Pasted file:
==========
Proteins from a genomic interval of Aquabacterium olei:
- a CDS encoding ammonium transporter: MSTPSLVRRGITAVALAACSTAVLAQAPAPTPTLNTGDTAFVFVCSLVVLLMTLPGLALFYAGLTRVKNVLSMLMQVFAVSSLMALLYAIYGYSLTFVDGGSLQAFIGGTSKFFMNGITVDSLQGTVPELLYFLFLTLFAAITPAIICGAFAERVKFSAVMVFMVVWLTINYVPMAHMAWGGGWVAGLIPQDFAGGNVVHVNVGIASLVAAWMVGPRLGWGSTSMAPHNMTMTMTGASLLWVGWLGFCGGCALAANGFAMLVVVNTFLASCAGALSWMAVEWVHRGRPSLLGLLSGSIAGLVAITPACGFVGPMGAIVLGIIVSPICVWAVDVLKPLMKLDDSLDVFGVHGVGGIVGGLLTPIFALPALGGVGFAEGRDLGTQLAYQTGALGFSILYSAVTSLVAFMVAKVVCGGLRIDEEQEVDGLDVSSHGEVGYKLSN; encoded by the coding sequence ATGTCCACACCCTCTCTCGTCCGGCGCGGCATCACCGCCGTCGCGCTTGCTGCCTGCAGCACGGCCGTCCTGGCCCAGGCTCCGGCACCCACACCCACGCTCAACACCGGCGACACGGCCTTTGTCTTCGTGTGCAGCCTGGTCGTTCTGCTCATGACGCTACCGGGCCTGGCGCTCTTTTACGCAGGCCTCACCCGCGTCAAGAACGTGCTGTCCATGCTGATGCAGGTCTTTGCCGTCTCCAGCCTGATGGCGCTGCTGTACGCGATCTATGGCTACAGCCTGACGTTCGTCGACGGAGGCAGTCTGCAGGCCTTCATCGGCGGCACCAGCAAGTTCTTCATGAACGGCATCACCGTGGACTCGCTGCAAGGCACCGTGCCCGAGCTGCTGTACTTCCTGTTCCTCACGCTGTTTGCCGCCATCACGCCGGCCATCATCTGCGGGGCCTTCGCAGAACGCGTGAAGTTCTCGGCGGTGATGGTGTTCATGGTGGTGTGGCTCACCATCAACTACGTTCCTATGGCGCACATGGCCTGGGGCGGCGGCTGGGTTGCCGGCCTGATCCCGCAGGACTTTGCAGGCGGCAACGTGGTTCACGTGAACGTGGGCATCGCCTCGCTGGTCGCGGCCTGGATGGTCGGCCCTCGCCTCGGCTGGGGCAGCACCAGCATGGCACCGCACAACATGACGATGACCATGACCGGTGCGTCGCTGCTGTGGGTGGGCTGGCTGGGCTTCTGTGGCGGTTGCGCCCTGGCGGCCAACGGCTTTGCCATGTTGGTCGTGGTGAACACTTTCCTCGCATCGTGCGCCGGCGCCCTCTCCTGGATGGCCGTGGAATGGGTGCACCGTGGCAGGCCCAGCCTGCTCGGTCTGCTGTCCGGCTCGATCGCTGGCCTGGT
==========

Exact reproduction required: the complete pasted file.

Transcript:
Proteins from a genomic interval of Aquabacterium olei:
- a CDS encoding ammonium transporter: MSTPSLVRRGITAVALAACSTAVLAQAPAPTPTLNTGDTAFVFVCSLVVLLMTLPGLALFYAGLTRVKNVLSMLMQVFAVSSLMALLYAIYGYSLTFVDGGSLQAFIGGTSKFFMNGITVDSLQGTVPELLYFLFLTLFAAITPAIICGAFAERVKFSAVMVFMVVWLTINYVPMAHMAWGGGWVAGLIPQDFAGGNVVHVNVGIASLVAAWMVGPRLGWGSTSMAPHNMTMTMTGASLLWVGWLGFCGGCALAANGFAMLVVVNTFLASCAGALSWMAVEWVHRGRPSLLGLLSGSIAGLVAITPACGFVGPMGAIVLGIIVSPICVWAVDVLKPLMKLDDSLDVFGVHGVGGIVGGLLTPIFALPALGGVGFAEGRDLGTQLAYQTGALGFSILYSAVTSLVAFMVAKVVCGGLRIDEEQEVDGLDVSSHGEVGYKLSN; encoded by the coding sequence ATGTCCACACCCTCTCTCGTCCGGCGCGGCATCACCGCCGTCGCGCTTGCTGCCTGCAGCACGGCCGTCCTGGCCCAGGCTCCGGCACCCACACCCACGCTCAACACCGGCGACACGGCCTTTGTCTTCGTGTGCAGCCTGGTCGTTCTGCTCATGACGCTACCGGGCCTGGCGCTCTTTTACGCAGGCCTCACCCGCGTCAAGAACGTGCTGTCCATGCTGATGCAGGTCTTTGCCGTCTCCAGCCTGATGGCGCTGCTGTACGCGATCTATGGCTACAGCCTGACGTTCGTCGACGGAGGCAGTCTGCAGGCCTTCATCGGCGGCACCAGCAAGTTCTTCATGAACGGCATCACCGTGGACTCGCTGCAAGGCACCGTGCCCGAGCTGCTGTACTTCCTGTTCCTCACGCTGTTTGCCGCCATCACGCCGGCCATCATCTGCGGGGCCTTCGCAGAACGCGTGAAGTTCTCGGCGGTGATGGTGTTCATGGTGGTGTGGCTCACCATCAACTACGTTCCTATGGCGCACATGGCCTGGGGCGGCGGCTGGGTTGCCGGCCTGATCCCGCAGGACTTTGCAGGCGGCAACGTGGTTCACGTGAACGTGGGCATCGCCTCGCTGGTCGCGGCCTGGATGGTCGGCCCTCGCCTCGGCTGGGGCAGCACCAGCATGGCACCGCACAACATGACGATGACCATGACCGGTGCGTCGCTGCTGTGGGTGGGCTGGCTGGGCTTCTGTGGCGGTTGCGCCCTGGCGGCCAACGGCTTTGCCATGTTGGTCGTGGTGAACACTTTCCTCGCATCGTGCGCCGGCGCCCTCTCCTGGATGGCCGTGGAATGGGTGCACCGTGGCAGGCCCAGCCTGCTCGGTCTGCTGTCCGGCTCGATCGCTGGCCTGGT